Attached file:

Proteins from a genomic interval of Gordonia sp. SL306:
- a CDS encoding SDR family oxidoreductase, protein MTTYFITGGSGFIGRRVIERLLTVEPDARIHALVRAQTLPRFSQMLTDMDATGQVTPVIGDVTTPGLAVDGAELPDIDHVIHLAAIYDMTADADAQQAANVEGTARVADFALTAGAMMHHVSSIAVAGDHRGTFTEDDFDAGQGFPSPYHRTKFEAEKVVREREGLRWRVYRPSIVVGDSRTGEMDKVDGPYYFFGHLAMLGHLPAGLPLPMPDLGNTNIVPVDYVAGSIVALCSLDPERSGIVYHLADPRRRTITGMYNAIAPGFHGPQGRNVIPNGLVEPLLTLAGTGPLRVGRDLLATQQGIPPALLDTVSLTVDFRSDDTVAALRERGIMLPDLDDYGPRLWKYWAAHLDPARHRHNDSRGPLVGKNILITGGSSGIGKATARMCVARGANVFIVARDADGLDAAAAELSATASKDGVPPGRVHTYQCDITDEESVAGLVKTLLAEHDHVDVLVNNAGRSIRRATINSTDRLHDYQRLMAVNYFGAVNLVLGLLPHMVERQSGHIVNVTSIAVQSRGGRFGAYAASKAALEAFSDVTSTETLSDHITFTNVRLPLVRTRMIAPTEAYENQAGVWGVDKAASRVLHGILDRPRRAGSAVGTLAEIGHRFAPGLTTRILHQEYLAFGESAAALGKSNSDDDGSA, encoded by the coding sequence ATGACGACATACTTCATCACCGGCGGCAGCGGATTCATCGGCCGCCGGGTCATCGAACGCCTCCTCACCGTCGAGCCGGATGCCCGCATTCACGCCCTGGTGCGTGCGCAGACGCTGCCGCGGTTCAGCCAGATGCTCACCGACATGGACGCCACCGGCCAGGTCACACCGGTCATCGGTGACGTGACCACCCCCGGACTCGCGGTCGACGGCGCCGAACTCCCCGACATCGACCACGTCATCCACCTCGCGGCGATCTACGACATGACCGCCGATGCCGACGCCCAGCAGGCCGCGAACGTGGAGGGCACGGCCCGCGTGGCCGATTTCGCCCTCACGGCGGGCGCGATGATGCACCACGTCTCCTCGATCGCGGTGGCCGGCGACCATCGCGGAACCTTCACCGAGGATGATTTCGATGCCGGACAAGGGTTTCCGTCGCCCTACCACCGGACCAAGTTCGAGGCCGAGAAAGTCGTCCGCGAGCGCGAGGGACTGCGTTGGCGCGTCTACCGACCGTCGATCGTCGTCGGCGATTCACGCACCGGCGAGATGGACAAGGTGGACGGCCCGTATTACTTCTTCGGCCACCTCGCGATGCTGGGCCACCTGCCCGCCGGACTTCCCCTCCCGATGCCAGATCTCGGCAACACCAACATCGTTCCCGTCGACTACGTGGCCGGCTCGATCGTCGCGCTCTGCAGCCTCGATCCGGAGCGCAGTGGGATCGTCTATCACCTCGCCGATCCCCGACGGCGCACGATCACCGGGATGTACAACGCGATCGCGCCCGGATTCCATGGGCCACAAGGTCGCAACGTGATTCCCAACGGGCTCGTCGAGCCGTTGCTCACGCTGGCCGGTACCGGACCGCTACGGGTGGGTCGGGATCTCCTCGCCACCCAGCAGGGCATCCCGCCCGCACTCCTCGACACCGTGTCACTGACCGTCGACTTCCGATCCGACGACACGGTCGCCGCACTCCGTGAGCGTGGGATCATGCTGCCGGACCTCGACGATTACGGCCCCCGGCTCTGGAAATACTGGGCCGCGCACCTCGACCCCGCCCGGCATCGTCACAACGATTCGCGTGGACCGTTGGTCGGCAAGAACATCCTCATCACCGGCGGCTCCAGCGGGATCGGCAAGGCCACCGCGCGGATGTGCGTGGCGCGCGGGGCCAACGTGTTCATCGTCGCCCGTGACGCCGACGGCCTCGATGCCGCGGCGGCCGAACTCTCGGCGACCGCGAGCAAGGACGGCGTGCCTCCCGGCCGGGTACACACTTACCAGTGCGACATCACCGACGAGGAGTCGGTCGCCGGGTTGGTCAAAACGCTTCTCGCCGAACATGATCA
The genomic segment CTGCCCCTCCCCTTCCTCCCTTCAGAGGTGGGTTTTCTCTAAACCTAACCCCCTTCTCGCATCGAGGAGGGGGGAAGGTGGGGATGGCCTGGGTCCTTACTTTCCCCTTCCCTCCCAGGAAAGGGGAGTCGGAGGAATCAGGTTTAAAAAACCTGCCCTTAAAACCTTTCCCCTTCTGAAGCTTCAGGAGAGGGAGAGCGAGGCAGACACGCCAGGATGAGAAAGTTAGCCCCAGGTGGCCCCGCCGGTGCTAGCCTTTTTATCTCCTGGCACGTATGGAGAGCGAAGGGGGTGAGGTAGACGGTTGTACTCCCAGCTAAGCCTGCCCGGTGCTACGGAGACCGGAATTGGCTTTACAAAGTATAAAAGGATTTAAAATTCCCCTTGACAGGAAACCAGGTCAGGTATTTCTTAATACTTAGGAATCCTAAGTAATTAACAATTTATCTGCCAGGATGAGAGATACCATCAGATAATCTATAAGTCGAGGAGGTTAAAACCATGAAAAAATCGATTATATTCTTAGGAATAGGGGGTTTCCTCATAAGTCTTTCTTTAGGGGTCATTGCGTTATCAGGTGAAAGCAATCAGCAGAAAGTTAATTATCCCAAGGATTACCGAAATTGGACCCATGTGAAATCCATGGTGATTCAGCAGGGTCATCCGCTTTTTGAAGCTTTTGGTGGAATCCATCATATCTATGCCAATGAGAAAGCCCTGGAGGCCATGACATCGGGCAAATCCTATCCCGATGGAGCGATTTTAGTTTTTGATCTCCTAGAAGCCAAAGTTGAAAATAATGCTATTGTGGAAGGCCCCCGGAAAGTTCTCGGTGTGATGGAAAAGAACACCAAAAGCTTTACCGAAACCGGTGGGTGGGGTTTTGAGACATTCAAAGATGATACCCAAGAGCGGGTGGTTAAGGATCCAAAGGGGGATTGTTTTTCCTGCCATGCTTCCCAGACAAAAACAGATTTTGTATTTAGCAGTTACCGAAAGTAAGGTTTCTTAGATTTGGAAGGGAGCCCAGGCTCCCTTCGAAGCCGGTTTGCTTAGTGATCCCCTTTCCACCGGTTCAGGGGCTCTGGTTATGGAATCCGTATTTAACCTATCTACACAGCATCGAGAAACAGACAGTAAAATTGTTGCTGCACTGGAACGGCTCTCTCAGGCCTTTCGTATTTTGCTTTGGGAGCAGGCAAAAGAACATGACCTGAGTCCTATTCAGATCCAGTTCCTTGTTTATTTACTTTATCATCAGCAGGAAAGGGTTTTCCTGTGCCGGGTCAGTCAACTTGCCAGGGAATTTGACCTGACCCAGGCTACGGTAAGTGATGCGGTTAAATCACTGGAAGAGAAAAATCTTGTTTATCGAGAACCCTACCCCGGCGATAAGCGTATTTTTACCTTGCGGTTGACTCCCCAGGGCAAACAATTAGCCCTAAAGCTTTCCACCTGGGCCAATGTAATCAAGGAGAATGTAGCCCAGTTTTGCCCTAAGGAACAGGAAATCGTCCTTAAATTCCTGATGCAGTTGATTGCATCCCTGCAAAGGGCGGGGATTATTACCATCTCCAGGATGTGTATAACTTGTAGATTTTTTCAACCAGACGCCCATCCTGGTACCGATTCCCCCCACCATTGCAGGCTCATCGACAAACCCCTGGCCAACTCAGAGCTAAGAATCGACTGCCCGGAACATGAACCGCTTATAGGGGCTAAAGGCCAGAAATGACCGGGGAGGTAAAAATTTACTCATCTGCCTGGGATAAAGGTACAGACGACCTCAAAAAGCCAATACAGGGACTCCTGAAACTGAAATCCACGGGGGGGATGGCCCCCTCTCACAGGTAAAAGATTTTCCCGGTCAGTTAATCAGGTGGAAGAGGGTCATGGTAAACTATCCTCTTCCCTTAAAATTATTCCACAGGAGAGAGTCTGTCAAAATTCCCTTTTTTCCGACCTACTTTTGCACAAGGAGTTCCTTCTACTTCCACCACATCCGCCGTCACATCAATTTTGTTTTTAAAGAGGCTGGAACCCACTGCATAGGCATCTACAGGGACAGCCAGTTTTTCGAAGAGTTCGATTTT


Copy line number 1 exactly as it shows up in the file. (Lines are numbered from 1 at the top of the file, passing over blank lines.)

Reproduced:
Proteins from a genomic interval of Gordonia sp. SL306: